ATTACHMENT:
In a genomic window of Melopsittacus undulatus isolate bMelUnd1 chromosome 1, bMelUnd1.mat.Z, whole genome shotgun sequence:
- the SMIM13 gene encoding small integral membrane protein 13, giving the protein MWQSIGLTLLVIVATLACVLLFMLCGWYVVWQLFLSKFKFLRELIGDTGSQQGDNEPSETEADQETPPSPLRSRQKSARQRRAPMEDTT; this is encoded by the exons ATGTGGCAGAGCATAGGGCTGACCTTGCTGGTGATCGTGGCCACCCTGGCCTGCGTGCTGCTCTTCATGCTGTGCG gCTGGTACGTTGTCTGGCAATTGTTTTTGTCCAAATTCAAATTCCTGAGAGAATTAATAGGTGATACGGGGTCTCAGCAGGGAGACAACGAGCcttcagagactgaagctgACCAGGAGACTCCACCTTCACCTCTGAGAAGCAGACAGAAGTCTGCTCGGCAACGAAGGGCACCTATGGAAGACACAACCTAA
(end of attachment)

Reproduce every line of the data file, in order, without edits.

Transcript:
In a genomic window of Melopsittacus undulatus isolate bMelUnd1 chromosome 1, bMelUnd1.mat.Z, whole genome shotgun sequence:
- the SMIM13 gene encoding small integral membrane protein 13, giving the protein MWQSIGLTLLVIVATLACVLLFMLCGWYVVWQLFLSKFKFLRELIGDTGSQQGDNEPSETEADQETPPSPLRSRQKSARQRRAPMEDTT; this is encoded by the exons ATGTGGCAGAGCATAGGGCTGACCTTGCTGGTGATCGTGGCCACCCTGGCCTGCGTGCTGCTCTTCATGCTGTGCG gCTGGTACGTTGTCTGGCAATTGTTTTTGTCCAAATTCAAATTCCTGAGAGAATTAATAGGTGATACGGGGTCTCAGCAGGGAGACAACGAGCcttcagagactgaagctgACCAGGAGACTCCACCTTCACCTCTGAGAAGCAGACAGAAGTCTGCTCGGCAACGAAGGGCACCTATGGAAGACACAACCTAA